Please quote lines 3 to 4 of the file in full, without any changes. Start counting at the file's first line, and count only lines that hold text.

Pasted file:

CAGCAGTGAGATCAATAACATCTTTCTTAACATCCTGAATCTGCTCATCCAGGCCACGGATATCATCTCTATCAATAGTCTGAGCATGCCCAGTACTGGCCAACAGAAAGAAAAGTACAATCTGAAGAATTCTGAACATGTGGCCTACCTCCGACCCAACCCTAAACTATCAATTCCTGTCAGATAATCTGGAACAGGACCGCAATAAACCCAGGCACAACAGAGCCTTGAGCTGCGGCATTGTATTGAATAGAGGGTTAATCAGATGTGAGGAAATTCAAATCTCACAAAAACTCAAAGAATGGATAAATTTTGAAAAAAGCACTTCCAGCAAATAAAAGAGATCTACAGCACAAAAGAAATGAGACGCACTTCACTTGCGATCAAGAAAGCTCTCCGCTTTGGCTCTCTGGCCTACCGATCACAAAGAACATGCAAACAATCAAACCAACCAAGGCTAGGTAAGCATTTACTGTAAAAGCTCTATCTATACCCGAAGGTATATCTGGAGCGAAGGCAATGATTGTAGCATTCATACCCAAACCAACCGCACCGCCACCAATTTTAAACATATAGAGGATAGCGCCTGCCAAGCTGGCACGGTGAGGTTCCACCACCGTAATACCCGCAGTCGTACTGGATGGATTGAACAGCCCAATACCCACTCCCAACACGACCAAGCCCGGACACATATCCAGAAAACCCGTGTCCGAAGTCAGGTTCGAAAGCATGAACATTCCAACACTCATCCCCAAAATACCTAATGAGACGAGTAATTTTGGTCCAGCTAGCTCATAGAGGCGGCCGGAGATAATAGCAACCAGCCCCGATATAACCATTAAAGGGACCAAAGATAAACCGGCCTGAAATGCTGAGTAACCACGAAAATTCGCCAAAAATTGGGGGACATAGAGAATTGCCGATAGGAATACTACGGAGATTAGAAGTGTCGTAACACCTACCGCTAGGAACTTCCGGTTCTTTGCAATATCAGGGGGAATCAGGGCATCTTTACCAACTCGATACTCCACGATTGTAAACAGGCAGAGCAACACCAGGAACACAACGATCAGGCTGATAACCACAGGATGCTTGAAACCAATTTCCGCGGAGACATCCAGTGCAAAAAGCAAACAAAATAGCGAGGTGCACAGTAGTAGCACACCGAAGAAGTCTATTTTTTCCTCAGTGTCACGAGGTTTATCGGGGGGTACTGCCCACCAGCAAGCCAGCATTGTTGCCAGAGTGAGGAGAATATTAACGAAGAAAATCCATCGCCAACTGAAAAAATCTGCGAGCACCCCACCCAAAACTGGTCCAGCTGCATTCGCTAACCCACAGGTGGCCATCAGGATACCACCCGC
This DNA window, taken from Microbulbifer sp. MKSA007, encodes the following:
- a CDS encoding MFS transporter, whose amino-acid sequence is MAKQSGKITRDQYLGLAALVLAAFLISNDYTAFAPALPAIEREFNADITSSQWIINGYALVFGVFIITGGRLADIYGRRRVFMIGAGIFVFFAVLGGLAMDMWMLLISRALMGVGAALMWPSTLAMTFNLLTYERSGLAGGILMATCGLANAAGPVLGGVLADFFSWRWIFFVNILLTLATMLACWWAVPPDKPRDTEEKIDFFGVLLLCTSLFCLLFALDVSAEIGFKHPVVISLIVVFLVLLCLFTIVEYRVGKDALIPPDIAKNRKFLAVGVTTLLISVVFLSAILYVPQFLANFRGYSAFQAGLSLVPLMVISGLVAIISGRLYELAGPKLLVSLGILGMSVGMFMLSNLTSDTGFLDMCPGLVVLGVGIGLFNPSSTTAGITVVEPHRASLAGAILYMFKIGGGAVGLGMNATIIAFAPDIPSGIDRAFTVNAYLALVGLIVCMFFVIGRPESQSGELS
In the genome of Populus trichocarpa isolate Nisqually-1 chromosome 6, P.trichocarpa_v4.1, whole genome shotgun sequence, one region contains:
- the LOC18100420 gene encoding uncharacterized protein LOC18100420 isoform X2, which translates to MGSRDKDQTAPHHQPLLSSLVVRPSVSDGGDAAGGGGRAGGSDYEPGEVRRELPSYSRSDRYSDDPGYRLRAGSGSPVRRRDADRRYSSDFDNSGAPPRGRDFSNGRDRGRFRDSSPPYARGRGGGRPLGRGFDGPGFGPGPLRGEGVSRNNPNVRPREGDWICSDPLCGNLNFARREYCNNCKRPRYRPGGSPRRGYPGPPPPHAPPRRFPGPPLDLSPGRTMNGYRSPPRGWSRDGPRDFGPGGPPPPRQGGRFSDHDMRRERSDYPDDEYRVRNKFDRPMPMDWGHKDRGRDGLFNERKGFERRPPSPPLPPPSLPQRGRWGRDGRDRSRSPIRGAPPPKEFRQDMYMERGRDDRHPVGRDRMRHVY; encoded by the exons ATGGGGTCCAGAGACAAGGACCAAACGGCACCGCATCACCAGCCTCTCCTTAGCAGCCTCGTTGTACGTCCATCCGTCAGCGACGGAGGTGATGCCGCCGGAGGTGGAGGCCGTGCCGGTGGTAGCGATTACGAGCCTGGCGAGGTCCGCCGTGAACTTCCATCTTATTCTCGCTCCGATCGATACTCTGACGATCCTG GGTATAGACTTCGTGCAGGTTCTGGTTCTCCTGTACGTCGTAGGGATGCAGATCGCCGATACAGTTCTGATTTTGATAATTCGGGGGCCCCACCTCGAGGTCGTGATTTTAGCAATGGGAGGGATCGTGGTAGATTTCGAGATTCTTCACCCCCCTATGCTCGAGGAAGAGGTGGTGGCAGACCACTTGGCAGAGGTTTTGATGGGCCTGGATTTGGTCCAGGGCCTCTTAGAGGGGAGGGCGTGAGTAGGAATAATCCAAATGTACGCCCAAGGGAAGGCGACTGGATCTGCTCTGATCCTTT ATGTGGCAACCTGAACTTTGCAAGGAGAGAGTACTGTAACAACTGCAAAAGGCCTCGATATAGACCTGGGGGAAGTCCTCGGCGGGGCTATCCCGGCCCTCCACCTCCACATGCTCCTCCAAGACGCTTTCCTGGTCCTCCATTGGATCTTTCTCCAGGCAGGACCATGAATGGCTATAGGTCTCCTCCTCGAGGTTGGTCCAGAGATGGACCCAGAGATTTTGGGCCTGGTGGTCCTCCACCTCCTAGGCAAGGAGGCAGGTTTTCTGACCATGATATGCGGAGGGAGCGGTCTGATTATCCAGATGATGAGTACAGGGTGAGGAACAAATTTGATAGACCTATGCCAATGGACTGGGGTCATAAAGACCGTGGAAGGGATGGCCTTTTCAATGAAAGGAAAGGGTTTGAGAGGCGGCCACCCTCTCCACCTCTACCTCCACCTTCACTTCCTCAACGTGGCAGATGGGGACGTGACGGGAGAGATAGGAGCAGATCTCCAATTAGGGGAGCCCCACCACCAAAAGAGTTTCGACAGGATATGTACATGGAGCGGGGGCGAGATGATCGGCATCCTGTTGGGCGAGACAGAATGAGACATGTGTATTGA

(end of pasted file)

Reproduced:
- a CDS encoding MFS transporter, whose amino-acid sequence is MAKQSGKITRDQYLGLAALVLAAFLISNDYTAFAPALPAIEREFNADITSSQWIINGYALVFGVFIITGGRLADIYGRRRVFMIGAGIFVFFAVLGGLAMDMWMLLISRALMGVGAALMWPSTLAMTFNLLTYERSGLAGGILMATCGLANAAGPVLGGVLADFFSWRWIFFVNILLTLATMLACWWAVPPDKPRDTEEKIDFFGVLLLCTSLFCLLFALDVSAEIGFKHPVVISLIVVFLVLLCLFTIVEYRVGKDALIPPDIAKNRKFLAVGVTTLLISVVFLSAILYVPQFLANFRGYSAFQAGLSLVPLMVISGLVAIISGRLYELAGPKLLVSLGILGMSVGMFMLSNLTSDTGFLDMCPGLVVLGVGIGLFNPSSTTAGITVVEPHRASLAGAILYMFKIGGGAVGLGMNATIIAFAPDIPSGIDRAFTVNAYLALVGLIVCMFFVIGRPESQSGELS
In the genome of Populus trichocarpa isolate Nisqually-1 chromosome 6, P.trichocarpa_v4.1, whole genome shotgun sequence, one region contains: